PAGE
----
The Labour Party has been using marketing longer than is commonly realized. Leading figures like Morrison, Snowden, Webb, Gaitskell, Benn and Wilson were among those who recognized the importance of imagery and symbolic communication long before the time of Kinnock, Mandelson and Blair. This book traces how the party's political campaigning has developed since its birth and how the increasing use of marketing contributed to the radical restructuring of both the organization and its policies.
'Wring has pulled together in a concise and readable way the various twists and turns within the party as control passed back and forth between those who sought to 'sell' socialism by exploiting advertising and the news media and others who saw themselves as educationalists and were scornful of slick presentational techniques...a well-researched antidote to New Labour spin' - Nicholas Jones, Free Press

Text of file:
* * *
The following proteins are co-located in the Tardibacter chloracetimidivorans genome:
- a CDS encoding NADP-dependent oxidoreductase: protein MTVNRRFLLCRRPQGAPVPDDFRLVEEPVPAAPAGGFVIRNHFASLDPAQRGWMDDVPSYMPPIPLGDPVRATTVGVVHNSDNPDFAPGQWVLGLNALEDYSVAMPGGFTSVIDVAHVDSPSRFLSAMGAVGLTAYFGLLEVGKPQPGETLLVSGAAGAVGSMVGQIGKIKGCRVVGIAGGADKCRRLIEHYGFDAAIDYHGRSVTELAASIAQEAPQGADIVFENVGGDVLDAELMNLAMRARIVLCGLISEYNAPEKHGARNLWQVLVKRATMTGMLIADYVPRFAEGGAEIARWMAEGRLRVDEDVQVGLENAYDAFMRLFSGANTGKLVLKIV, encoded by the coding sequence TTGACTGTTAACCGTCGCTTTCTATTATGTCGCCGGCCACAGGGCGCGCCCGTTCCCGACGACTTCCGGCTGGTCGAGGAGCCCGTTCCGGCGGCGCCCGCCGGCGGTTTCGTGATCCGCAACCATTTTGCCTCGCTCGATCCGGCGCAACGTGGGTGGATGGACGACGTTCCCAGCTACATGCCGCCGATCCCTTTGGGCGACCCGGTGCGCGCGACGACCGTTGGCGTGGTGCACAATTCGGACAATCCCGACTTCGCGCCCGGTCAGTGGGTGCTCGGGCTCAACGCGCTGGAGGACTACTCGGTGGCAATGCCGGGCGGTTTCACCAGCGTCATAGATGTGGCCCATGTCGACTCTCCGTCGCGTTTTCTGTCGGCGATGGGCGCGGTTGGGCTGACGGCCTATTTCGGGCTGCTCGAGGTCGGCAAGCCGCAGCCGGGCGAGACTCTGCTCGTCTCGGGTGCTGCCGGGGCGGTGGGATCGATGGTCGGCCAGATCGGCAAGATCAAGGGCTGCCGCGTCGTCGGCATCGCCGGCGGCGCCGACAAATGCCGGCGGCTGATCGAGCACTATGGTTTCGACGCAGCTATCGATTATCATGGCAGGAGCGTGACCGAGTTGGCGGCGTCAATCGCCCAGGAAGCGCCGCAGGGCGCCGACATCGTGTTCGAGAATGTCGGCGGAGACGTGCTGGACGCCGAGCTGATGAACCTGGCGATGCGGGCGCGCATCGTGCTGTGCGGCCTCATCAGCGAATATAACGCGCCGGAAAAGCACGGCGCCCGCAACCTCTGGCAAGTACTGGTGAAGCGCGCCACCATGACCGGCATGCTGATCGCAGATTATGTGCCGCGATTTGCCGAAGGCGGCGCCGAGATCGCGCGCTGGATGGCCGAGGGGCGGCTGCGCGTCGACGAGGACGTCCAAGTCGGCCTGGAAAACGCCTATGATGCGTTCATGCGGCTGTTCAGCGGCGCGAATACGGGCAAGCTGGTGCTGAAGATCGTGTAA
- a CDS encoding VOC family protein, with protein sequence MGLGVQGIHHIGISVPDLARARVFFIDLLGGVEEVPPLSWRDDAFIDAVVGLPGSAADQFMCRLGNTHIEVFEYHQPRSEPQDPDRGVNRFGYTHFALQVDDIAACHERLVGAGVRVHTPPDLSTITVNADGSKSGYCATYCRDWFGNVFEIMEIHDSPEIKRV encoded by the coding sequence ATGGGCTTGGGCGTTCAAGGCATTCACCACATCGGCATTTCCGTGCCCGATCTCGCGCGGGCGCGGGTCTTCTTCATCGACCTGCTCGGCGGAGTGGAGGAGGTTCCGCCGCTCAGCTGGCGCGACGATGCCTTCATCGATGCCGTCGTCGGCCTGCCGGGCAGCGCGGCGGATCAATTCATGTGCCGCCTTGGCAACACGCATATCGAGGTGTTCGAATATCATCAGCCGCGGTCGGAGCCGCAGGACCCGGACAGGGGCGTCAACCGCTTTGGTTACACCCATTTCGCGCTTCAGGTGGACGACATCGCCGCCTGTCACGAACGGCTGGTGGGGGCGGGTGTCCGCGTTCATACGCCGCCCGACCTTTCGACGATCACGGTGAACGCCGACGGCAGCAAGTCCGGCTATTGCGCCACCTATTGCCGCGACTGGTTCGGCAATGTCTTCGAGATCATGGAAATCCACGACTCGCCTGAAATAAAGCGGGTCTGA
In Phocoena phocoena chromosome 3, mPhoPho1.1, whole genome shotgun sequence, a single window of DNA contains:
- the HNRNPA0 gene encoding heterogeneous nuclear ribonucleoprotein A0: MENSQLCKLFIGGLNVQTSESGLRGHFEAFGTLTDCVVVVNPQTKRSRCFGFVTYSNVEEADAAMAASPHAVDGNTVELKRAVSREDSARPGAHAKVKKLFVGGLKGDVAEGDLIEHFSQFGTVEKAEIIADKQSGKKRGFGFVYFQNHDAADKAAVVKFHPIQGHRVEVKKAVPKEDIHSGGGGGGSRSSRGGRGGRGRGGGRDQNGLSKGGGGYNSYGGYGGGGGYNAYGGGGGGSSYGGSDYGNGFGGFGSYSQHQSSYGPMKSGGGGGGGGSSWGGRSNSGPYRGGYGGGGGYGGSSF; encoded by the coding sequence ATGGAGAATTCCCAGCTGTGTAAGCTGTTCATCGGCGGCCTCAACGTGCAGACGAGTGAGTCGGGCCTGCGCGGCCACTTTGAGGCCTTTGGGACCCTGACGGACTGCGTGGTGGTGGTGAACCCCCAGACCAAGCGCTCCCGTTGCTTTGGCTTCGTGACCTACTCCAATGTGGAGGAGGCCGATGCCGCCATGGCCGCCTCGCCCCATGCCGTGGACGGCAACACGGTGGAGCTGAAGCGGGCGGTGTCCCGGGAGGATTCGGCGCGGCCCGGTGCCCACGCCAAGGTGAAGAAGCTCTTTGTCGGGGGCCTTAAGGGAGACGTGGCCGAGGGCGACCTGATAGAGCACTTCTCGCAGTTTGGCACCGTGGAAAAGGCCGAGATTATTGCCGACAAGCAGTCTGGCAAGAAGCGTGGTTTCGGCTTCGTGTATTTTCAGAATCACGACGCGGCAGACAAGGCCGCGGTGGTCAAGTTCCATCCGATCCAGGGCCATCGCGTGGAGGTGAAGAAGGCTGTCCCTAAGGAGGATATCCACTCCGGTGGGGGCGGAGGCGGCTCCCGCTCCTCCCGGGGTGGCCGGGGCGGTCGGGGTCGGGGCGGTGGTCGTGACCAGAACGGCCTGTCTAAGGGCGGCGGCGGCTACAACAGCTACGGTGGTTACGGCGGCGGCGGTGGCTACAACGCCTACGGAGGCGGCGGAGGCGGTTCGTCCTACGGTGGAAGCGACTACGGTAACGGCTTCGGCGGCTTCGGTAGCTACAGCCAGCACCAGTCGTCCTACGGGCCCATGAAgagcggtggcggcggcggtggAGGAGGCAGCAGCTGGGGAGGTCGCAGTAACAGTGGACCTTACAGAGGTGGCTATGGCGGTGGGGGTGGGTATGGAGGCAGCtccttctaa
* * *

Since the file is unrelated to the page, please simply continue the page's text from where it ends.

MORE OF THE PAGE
'Wring detects a prolonged tug-of-war between two traditions, the 'educationalist' and the marketing...Altogether a fascinating study which merits a wide audience.' - Eric Shaw, Parliamentary Affairs